Python File Methods

Updated: May 18



A file object permits us to utilize, access and control all the user accessible files. One can read and write any such files. At the point when a document activity comes up short for an I/O-related explanation, the special case IOError is raised. This incorporates circumstances where the activity isn't characterized for reasons unknown, like seek() on a tty gadget or composing a file opened for reading.

There are following method in file which are:

open(): Opens a file in given access mode.

open(file_address, access_mode)

Examples of accessing a file: A file opens by a built-in function is known as open(). This function takes in the file’s address and the access_mode and returns a file object.

There are various types of access_modes:

r: Opens a file for reading only

r+: Opens a file for both reading and writing

w: Opens a file for writing only

w+: Open a file for writing and reading.

a: Opens a file for appending

a+: Opens a file for both appending and reading

read([size]): It reads the complete file and returns it contents in a string form. It reads at most size bytes from the file. If the size argument is negative or omitted, read all data until EOF is reached.

# Reading a file

f = open(__file__, 'r')

#read()

text = f.read(10)

print(text)

f.close()



readline([size]): It reads the first line of the file. If the size argument is current and non-negative, it is a maximum byte count and an unfinished line may be returned.

# Reading a line in a file

f = open(__file__, 'r')

#readline()

text = f.readline(20)

print(text)

f.close()

readlines([sizehint]): It reads the entire file line by line and updates each line to a list which is returned. It reads until EOF using readline() and return a list containing the read lines. If the optional sizehint argument is present, instead of reading up to EOF, whole lines totaling around sizehint bytes are read.

# Reading a file

f = open(__file__, 'r')

#readline()

text = f.readlines(25)

print(text)

f.close()

write(string): It writes the specified string to the file. It has no return value.

# Writing a file

f = open(__file__, 'w')

line = 'Welcome Career Bodh\n'

#write()

f.write(line)

f.close()

Different mode:

# Reading and Writing a file

f = open(__file__, 'r+')

lines = f.read()

f.write(lines)

f.close()

# Writing and Reading a file

f = open(__file__, 'w+')

lines = f.read()

f.write(lines)

f.close()

# Appending a file

f = open(__file__, 'a')

lines = 'Welcome Career Bodh\n'

f.write(lines)

f.close()

# Appending and reading a file

f = open(__file__, 'a+')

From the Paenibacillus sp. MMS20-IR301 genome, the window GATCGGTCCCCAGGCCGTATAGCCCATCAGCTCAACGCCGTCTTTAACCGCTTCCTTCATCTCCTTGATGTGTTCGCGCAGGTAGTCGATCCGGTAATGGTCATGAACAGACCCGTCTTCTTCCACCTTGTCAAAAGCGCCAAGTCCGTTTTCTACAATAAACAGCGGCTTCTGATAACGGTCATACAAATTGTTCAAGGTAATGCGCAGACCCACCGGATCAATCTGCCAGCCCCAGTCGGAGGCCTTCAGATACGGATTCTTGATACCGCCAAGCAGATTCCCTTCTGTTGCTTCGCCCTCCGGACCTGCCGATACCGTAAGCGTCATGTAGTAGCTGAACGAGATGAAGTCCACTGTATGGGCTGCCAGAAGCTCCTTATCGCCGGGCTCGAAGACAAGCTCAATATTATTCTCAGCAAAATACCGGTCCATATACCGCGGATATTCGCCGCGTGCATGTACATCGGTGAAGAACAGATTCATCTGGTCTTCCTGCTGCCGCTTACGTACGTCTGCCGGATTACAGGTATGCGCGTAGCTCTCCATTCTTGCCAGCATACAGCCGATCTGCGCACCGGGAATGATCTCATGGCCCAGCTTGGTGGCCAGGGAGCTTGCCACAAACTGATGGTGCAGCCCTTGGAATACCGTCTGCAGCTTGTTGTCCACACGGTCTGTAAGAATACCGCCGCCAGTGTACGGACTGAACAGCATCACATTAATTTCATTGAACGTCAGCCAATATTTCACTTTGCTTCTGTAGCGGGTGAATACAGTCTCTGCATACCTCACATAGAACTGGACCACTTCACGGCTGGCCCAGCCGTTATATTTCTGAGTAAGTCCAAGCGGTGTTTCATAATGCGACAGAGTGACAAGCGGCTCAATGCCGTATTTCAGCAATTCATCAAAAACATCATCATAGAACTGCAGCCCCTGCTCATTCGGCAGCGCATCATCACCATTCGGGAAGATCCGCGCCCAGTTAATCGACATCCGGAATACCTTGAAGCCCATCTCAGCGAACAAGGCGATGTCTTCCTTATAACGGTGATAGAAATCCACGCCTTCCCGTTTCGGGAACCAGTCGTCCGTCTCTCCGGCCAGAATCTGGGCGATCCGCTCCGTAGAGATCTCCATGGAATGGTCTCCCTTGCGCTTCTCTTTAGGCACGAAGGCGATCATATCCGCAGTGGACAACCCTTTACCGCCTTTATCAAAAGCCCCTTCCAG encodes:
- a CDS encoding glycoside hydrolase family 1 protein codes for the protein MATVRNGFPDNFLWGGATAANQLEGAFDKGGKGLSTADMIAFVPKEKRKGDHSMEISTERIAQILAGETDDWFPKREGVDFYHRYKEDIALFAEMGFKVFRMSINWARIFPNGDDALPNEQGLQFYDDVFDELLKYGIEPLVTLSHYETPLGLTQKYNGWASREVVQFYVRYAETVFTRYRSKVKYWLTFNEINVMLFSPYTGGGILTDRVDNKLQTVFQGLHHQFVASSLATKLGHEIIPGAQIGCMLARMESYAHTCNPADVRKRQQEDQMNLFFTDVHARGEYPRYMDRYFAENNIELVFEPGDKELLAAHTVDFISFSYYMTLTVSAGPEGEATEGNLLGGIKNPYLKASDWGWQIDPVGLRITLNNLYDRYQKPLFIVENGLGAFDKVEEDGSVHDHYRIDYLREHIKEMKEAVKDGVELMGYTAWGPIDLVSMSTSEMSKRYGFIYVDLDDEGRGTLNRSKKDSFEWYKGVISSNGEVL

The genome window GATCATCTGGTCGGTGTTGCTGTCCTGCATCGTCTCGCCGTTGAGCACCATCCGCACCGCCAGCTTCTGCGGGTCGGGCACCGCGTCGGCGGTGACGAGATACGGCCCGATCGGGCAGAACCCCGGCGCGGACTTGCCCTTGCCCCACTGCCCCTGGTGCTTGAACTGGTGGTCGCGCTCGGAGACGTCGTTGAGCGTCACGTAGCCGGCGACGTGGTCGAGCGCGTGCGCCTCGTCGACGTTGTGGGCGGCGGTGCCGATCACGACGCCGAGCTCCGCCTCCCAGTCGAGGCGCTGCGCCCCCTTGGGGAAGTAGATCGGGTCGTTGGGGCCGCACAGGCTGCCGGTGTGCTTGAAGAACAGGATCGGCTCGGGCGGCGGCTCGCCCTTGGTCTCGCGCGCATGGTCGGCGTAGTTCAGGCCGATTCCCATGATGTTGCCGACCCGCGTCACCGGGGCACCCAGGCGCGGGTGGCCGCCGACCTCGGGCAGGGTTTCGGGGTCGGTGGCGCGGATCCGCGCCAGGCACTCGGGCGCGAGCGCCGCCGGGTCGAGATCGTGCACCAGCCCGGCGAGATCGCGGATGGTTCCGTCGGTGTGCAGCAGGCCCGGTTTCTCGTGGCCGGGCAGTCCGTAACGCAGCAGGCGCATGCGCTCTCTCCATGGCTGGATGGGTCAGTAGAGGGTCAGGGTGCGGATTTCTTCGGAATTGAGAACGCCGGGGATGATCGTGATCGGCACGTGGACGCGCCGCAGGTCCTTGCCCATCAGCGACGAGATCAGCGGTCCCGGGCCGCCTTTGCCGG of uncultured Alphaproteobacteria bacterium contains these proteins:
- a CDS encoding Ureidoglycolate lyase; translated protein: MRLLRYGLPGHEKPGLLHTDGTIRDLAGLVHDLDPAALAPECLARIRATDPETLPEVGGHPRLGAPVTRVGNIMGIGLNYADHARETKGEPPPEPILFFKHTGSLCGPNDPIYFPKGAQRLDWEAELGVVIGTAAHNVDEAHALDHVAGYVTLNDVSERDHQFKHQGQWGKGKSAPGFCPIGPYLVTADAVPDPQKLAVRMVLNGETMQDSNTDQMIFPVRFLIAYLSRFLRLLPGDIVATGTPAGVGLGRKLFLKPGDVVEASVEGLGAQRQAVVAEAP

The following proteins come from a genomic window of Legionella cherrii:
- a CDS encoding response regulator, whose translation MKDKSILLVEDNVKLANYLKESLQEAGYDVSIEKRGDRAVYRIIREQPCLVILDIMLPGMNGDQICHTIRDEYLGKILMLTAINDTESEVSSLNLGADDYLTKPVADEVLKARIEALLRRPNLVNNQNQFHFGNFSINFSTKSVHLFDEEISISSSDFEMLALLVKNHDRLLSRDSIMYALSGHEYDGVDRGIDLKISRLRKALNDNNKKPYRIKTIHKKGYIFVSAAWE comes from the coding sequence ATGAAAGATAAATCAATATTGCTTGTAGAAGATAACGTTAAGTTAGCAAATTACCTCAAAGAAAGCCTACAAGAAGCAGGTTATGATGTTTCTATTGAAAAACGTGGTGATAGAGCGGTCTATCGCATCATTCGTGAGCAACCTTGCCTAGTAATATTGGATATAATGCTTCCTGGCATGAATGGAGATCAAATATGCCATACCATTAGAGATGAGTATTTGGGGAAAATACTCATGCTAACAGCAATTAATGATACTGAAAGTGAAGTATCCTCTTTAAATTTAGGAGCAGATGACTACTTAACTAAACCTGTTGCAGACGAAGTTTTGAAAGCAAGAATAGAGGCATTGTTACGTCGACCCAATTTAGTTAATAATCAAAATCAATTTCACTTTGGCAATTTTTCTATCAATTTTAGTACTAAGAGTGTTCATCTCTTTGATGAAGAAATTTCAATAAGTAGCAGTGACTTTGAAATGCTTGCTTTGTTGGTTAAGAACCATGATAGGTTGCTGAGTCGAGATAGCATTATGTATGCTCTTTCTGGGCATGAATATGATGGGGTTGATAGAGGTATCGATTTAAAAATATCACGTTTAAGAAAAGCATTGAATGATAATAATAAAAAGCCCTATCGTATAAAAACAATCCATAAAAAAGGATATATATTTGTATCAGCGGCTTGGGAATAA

lines = f.read()

f.write(lines)

f.close()

writelines(sequence): It writes a list of strings to the file and has no return value.

# Writing a file

f = open(__file__, 'a+')

lines = f.readlines()

#writelines()

f.writelines(lines)

f.close()

tell(): It returns the current position of a file in the form of bytes.

# Telling the file object position

f = open(__file__, 'r')

lines = f.read(10)

#tell()

print(f.tell())

f.close()

seek(offset, from_where): It is used to change the position of file. Offset represent the number of bytes to be moved and from_where represent from where the bytes are to be moved.

# Setting the file object position

f = open(__file__, 'r')

lines = f.read(10)

print(lines)

#seek()

print(f.seek(2,2))

lines = f.read(10)

print(lines)

f.close()



flush(): Flushes the internal buffer, like stdio‘s fflush(). There are no return value in flush method and close() itself flushes the data but if we want to flush the data before closing the file then we use this method.

# Clearing the internal buffer before closing the file

f = open(__file__, 'r')

lines = f.read(10)

#flush()

f.flush()

print(f.read())

f.close()

fileno() : It returns a number that represents the stream, from the operating system's point of view .

# Getting the integer file descriptor

f = open(__file__, 'r')

#fileno()

print(f.fileno())

f.close()

isatty(): It returns whether the file stream is interactive or not.

# Checks if file is connected to a tty(-like) device

f = open(__file__, 'r')

#isatty()

print(f.isatty())

f.close()

truncate([size]): It resizes the file to a specified size.

# Truncates the file

f = open(__file__, 'w')

#truncate()

f.truncate(10)

f.close()

close(): It is used to close an open file. # Opening and closing a file

f = open(__file__, 'r')

#close()

f.close()



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